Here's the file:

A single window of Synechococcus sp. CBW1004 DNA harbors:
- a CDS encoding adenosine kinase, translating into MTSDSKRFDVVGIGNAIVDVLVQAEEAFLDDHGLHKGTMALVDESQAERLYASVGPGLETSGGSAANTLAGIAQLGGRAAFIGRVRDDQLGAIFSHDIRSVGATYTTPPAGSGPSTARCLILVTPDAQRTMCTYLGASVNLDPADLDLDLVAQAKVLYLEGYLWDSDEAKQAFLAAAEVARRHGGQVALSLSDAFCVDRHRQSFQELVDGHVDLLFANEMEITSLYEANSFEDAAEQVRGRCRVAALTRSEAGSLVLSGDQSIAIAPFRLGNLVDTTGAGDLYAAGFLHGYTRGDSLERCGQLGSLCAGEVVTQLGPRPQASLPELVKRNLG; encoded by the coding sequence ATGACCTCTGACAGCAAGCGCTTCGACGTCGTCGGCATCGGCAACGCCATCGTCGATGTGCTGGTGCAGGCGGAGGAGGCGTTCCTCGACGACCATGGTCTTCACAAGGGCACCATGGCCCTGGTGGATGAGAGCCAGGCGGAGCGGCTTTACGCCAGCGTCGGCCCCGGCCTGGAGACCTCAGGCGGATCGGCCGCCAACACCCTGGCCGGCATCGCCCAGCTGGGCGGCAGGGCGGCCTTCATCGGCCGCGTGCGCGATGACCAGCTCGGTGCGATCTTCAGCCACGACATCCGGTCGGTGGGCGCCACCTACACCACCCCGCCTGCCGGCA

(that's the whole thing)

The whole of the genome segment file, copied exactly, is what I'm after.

A single window of Synechococcus sp. CBW1004 DNA harbors:
- a CDS encoding adenosine kinase, translating into MTSDSKRFDVVGIGNAIVDVLVQAEEAFLDDHGLHKGTMALVDESQAERLYASVGPGLETSGGSAANTLAGIAQLGGRAAFIGRVRDDQLGAIFSHDIRSVGATYTTPPAGSGPSTARCLILVTPDAQRTMCTYLGASVNLDPADLDLDLVAQAKVLYLEGYLWDSDEAKQAFLAAAEVARRHGGQVALSLSDAFCVDRHRQSFQELVDGHVDLLFANEMEITSLYEANSFEDAAEQVRGRCRVAALTRSEAGSLVLSGDQSIAIAPFRLGNLVDTTGAGDLYAAGFLHGYTRGDSLERCGQLGSLCAGEVVTQLGPRPQASLPELVKRNLG; encoded by the coding sequence ATGACCTCTGACAGCAAGCGCTTCGACGTCGTCGGCATCGGCAACGCCATCGTCGATGTGCTGGTGCAGGCGGAGGAGGCGTTCCTCGACGACCATGGTCTTCACAAGGGCACCATGGCCCTGGTGGATGAGAGCCAGGCGGAGCGGCTTTACGCCAGCGTCGGCCCCGGCCTGGAGACCTCAGGCGGATCGGCCGCCAACACCCTGGCCGGCATCGCCCAGCTGGGCGGCAGGGCGGCCTTCATCGGCCGCGTGCGCGATGACCAGCTCGGTGCGATCTTCAGCCACGACATCCGGTCGGTGGGCGCCACCTACACCACCCCGCCTGCCGGCA